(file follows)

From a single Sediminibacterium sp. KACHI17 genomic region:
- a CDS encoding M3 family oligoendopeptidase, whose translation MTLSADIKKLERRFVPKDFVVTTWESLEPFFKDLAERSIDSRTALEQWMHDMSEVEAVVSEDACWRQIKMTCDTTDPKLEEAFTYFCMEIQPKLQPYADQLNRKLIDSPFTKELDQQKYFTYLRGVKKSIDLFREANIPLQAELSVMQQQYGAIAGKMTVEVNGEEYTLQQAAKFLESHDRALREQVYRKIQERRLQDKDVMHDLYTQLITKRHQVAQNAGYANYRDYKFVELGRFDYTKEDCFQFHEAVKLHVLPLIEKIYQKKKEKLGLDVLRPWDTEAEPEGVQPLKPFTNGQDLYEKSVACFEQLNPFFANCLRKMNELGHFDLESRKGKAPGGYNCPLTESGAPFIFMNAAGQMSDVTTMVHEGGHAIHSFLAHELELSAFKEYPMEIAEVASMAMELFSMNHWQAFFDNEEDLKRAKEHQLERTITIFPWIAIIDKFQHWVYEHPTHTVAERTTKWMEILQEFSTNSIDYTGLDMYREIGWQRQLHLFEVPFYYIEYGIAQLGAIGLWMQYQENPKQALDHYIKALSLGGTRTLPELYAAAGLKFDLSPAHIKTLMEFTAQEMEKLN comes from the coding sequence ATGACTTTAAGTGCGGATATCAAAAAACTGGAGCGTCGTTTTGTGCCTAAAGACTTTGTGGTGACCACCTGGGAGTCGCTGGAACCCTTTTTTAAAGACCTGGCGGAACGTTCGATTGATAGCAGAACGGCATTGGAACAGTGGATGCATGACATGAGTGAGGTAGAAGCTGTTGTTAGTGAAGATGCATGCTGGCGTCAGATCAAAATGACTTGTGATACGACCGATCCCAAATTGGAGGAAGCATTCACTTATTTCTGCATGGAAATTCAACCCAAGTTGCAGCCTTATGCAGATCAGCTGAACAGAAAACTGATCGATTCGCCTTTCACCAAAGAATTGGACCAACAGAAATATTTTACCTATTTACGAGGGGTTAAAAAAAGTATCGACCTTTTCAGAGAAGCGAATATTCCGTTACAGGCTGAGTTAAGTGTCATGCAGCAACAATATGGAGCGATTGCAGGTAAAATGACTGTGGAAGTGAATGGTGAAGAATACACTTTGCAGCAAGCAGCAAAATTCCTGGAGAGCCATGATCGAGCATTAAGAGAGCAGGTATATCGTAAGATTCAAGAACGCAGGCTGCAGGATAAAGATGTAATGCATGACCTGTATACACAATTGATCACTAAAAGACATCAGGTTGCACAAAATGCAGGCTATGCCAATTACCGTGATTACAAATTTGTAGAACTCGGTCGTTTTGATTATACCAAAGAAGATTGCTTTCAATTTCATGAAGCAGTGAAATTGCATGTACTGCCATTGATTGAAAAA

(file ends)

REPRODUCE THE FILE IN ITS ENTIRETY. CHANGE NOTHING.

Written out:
From a single Sediminibacterium sp. KACHI17 genomic region:
- a CDS encoding M3 family oligoendopeptidase, whose translation MTLSADIKKLERRFVPKDFVVTTWESLEPFFKDLAERSIDSRTALEQWMHDMSEVEAVVSEDACWRQIKMTCDTTDPKLEEAFTYFCMEIQPKLQPYADQLNRKLIDSPFTKELDQQKYFTYLRGVKKSIDLFREANIPLQAELSVMQQQYGAIAGKMTVEVNGEEYTLQQAAKFLESHDRALREQVYRKIQERRLQDKDVMHDLYTQLITKRHQVAQNAGYANYRDYKFVELGRFDYTKEDCFQFHEAVKLHVLPLIEKIYQKKKEKLGLDVLRPWDTEAEPEGVQPLKPFTNGQDLYEKSVACFEQLNPFFANCLRKMNELGHFDLESRKGKAPGGYNCPLTESGAPFIFMNAAGQMSDVTTMVHEGGHAIHSFLAHELELSAFKEYPMEIAEVASMAMELFSMNHWQAFFDNEEDLKRAKEHQLERTITIFPWIAIIDKFQHWVYEHPTHTVAERTTKWMEILQEFSTNSIDYTGLDMYREIGWQRQLHLFEVPFYYIEYGIAQLGAIGLWMQYQENPKQALDHYIKALSLGGTRTLPELYAAAGLKFDLSPAHIKTLMEFTAQEMEKLN comes from the coding sequence ATGACTTTAAGTGCGGATATCAAAAAACTGGAGCGTCGTTTTGTGCCTAAAGACTTTGTGGTGACCACCTGGGAGTCGCTGGAACCCTTTTTTAAAGACCTGGCGGAACGTTCGATTGATAGCAGAACGGCATTGGAACAGTGGATGCATGACATGAGTGAGGTAGAAGCTGTTGTTAGTGAAGATGCATGCTGGCGTCAGATCAAAATGACTTGTGATACGACCGATCCCAAATTGGAGGAAGCATTCACTTATTTCTGCATGGAAATTCAACCCAAGTTGCAGCCTTATGCAGATCAGCTGAACAGAAAACTGATCGATTCGCCTTTCACCAAAGAATTGGACCAACAGAAATATTTTACCTATTTACGAGGGGTTAAAAAAAGTATCGACCTTTTCAGAGAAGCGAATATTCCGTTACAGGCTGAGTTAAGTGTCATGCAGCAACAATATGGAGCGATTGCAGGTAAAATGACTGTGGAAGTGAATGGTGAAGAATACACTTTGCAGCAAGCAGCAAAATTCCTGGAGAGCCATGATCGAGCATTAAGAGAGCAGGTATATCGTAAGATTCAAGAACGCAGGCTGCAGGATAAAGATGTAATGCATGACCTGTATACACAATTGATCACTAAAAGACATCAGGTTGCACAAAATGCAGGCTATGCCAATTACCGTGATTACAAATTTGTAGAACTCGGTCGTTTTGATTATACCAAAGAAGATTGCTTTCAATTTCATGAAGCAGTGAAATTGCATGTACTGCCATTGATTGAAAAA